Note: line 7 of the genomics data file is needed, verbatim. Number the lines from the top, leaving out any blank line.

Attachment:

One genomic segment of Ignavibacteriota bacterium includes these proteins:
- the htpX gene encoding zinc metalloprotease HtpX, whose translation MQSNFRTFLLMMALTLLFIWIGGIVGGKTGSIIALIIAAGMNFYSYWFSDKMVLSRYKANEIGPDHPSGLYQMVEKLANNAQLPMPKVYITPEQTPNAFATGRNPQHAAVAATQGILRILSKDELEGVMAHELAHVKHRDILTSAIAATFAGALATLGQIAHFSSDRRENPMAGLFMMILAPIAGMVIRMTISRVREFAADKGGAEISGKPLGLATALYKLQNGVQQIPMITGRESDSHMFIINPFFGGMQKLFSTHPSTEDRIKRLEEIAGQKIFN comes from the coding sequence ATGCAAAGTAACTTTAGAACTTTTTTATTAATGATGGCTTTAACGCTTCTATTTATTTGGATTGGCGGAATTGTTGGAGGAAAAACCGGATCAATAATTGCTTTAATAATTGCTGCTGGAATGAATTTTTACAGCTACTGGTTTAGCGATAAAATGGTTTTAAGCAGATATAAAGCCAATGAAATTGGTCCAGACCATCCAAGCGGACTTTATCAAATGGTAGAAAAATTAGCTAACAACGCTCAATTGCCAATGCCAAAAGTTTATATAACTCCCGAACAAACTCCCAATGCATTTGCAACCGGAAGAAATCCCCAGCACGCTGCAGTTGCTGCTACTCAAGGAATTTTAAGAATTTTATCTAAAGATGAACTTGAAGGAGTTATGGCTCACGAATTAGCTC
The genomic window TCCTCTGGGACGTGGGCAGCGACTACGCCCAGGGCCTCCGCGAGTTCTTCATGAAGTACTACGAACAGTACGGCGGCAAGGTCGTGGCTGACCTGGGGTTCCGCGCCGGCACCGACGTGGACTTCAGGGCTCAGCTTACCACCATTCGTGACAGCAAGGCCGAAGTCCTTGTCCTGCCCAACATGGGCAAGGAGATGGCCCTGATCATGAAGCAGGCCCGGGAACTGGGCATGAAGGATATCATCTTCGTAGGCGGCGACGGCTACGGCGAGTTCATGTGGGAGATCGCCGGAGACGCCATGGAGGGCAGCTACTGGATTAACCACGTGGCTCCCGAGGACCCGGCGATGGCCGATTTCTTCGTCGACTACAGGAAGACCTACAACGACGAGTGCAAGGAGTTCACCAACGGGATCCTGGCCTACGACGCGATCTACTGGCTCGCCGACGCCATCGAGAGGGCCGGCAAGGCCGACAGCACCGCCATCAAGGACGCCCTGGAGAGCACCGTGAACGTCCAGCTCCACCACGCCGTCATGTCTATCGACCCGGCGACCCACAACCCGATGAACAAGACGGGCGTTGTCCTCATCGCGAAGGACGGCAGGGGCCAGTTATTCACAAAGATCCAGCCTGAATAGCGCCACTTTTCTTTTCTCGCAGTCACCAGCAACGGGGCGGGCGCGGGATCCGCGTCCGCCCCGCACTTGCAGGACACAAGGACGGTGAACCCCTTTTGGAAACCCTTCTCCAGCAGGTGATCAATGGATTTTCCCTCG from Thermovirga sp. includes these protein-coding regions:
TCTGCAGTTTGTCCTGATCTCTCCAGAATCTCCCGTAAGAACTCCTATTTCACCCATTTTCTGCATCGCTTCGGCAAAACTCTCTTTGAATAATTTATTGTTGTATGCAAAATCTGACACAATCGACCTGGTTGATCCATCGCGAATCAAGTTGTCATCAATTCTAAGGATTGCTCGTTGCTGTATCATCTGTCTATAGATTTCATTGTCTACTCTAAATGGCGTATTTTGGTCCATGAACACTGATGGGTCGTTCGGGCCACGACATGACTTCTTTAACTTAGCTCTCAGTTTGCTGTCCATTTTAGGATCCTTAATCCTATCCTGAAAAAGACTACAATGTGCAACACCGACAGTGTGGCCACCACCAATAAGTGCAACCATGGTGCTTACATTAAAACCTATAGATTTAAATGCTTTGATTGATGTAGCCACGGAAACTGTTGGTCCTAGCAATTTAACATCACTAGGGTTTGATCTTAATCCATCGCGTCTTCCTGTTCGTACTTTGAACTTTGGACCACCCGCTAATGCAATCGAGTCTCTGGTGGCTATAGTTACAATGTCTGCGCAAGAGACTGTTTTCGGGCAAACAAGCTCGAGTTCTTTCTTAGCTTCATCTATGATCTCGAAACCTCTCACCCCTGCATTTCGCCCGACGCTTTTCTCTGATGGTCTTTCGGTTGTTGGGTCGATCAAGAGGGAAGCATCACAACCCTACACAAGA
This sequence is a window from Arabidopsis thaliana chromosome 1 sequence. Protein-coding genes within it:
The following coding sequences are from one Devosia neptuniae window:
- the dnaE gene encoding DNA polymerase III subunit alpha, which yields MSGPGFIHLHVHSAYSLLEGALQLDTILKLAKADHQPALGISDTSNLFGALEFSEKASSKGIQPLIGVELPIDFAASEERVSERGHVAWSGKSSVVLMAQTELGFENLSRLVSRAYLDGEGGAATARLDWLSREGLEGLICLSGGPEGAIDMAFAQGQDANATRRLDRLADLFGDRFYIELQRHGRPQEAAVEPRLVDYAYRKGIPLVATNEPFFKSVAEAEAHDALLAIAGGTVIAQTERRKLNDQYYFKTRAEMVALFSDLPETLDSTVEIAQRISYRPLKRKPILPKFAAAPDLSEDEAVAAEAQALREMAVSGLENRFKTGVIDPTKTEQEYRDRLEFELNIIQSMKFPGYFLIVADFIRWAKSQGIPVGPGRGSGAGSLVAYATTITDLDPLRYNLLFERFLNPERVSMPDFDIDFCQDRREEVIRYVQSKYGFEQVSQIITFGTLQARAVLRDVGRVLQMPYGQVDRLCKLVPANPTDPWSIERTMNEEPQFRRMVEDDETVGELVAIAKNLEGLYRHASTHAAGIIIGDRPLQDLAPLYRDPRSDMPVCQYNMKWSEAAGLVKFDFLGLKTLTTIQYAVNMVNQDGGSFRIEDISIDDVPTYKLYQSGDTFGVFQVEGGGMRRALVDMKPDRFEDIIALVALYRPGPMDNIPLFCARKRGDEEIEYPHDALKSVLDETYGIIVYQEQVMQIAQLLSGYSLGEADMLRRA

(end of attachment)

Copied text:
- the dnaE gene encoding DNA polymerase III subunit alpha, which yields MSGPGFIHLHVHSAYSLLEGALQLDTILKLAKADHQPALGISDTSNLFGALEFSEKASSKGIQPLIGVELPIDFAASEERVSERGHVAWSGKSSVVLMAQTELGFENLSRLVSRAYLDGEGGAATARLDWLSREGLEGLICLSGGPEGAIDMAFAQGQDANATRRLDRLADLFGDRFYIELQRHGRPQEAAVEPRLVDYAYRKGIPLVATNEPFFKSVAEAEAHDALLAIAGGTVIAQTERRKLNDQYYFKTRAEMVALFSDLPETLDSTVEIAQRISYRPLKRKPILPKFAAAPDLSEDEAVAAEAQALREMAVSGLENRFKTGVIDPTKTEQEYRDRLEFELNIIQSMKFPGYFLIVADFIRWAKSQGIPVGPGRGSGAGSLVAYATTITDLDPLRYNLLFERFLNPERVSMPDFDIDFCQDRREEVIRYVQSKYGFEQVSQIITFGTLQARAVLRDVGRVLQMPYGQVDRLCKLVPANPTDPWSIERTMNEEPQFRRMVEDDETVGELVAIAKNLEGLYRHASTHAAGIIIGDRPLQDLAPLYRDPRSDMPVCQYNMKWSEAAGLVKFDFLGLKTLTTIQYAVNMVNQDGGSFRIEDISIDDVPTYKLYQSGDTFGVFQVEGGGMRRALVDMKPDRFEDIIALVALYRPGPMDNIPLFCARKRGDEEIEYPHDALKSVLDETYGIIVYQEQVMQIAQLLSGYSLGEADMLRRA